Then, there were the rat's partner, fleas. And, of course, bubonic and other plagues have been traced to the rat-borne flea.

The soldiers in the trenches also dealt with an odd insect known as the "spring tail" and many sorts of flies. Flies were dangerous because they contaminated the troops' food. And, the men had to content with a biting fly, especially prevalent in regions where there had been long-continued fighting and where the contending forces have not had an opportunity to clean up the battlefields. A variety of blood-poisoning in the war was traced to the bite of this fly.

Yet, lice seemed to take the hardest bite out of the men. One may ask how the affliction of lice took hold so firmly. It was assumed that the louse obtained its foothold in the early days of mobilization, when Apaches from the slums and ruffians from the docks were herded into barracks along with men who had never known what it was to be anything but clean. So the cooties spread and propagated until their wide diffusion.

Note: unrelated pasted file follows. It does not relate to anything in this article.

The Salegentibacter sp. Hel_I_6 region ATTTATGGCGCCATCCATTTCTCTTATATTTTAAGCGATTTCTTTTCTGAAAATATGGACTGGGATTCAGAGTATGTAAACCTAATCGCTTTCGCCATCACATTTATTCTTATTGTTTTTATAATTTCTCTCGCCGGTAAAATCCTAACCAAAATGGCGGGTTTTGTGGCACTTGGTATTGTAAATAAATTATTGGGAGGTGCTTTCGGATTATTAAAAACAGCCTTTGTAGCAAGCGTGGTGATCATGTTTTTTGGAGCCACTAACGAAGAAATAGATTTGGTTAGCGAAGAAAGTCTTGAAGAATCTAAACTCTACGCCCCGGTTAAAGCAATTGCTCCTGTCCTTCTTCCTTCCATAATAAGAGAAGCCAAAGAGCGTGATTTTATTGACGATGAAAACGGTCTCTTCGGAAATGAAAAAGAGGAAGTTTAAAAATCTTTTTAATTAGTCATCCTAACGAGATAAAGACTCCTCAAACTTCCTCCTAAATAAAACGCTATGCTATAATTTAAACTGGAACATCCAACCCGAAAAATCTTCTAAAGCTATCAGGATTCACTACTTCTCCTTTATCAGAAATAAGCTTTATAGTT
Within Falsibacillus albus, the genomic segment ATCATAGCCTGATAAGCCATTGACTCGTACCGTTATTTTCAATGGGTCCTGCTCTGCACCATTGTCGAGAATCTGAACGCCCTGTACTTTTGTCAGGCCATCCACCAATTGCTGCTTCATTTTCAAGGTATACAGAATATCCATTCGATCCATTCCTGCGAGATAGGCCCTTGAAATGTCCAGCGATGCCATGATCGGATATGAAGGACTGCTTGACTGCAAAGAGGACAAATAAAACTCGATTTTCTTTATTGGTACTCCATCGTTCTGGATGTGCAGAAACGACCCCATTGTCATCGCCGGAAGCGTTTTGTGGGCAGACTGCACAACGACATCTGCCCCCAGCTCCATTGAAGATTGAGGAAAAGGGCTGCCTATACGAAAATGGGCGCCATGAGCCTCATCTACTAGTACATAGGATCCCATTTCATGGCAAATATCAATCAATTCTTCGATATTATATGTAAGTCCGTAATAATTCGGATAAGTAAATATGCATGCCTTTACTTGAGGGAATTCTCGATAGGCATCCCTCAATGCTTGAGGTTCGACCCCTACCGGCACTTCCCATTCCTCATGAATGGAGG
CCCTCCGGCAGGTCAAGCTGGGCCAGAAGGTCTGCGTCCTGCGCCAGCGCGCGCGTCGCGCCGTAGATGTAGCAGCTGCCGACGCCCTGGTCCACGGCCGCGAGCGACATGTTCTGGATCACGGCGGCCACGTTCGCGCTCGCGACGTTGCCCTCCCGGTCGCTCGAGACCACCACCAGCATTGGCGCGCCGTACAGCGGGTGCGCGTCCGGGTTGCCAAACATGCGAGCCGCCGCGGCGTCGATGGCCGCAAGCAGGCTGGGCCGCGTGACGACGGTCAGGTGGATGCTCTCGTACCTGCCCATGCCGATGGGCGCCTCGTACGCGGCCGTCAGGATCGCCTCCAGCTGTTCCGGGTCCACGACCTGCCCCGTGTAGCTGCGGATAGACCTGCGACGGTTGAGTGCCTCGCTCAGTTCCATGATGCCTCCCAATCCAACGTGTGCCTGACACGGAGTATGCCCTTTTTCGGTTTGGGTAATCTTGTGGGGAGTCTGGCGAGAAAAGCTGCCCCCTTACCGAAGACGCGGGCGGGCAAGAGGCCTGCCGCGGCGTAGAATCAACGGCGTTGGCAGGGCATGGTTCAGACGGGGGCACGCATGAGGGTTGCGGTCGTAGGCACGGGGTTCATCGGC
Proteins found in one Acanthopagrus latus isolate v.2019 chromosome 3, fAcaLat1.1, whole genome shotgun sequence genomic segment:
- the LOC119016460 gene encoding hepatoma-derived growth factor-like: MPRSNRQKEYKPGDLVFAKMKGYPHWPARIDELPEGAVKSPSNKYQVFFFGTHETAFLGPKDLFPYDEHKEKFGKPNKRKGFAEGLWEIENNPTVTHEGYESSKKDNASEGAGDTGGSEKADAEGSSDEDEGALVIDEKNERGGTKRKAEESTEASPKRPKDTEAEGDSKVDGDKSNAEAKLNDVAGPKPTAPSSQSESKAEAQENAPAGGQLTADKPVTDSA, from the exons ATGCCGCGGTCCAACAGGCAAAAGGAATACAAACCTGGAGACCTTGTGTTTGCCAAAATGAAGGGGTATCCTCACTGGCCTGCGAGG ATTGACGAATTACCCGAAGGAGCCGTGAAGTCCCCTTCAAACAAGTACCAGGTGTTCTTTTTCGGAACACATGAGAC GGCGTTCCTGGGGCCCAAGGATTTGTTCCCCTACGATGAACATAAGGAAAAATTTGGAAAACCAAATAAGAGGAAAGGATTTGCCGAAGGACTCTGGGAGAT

MacDonald claims, "If every man and every stitch of cloth in every army were to be thoroughly freed from the pest in a day, in a week each man might be infested again. Enough 'cooties' would be left over in unsuspected places to make a fresh start."

Troops found that lice were particularly fond of the seams at the crotch of their trousers and in the back seams of their shirts. Disposal of the louse, tenaciously clinging in the overlooked fold of blankets or under the collar of overcoats, proved impossible. A couple lice could get together and produce "a whole cityful of younglings." The lice accompanied their human hosts twenty-four/seven as they added to the soldiers misery -- their uneasiness in combat and their restlessness during sleepless rests.

During their time in the trenches most of the men are on duty all night long. By day they are required to stay in the dugout, a mere dirt-roofed hole in the ground that may or may not have a board floor on which musty straw was piled. Men slept there and kept out of sight of the enemy and out of danger from his bombs.


MacDonald describes the lice-infested dugout: "It is rarely large enough to accommodate the men, and if it were large enough the chill of a damp hole, into which the sun never shines, forces them to lie spoon fashion, each wrapped in his blanket, each seeking the warmth of the other man to add to his own comfort. It is ideally adapted for the furtherance of all insect plagues. No matter how scrupulously scrubbed a man may be when he enters a dugout, he usually comes out lousy."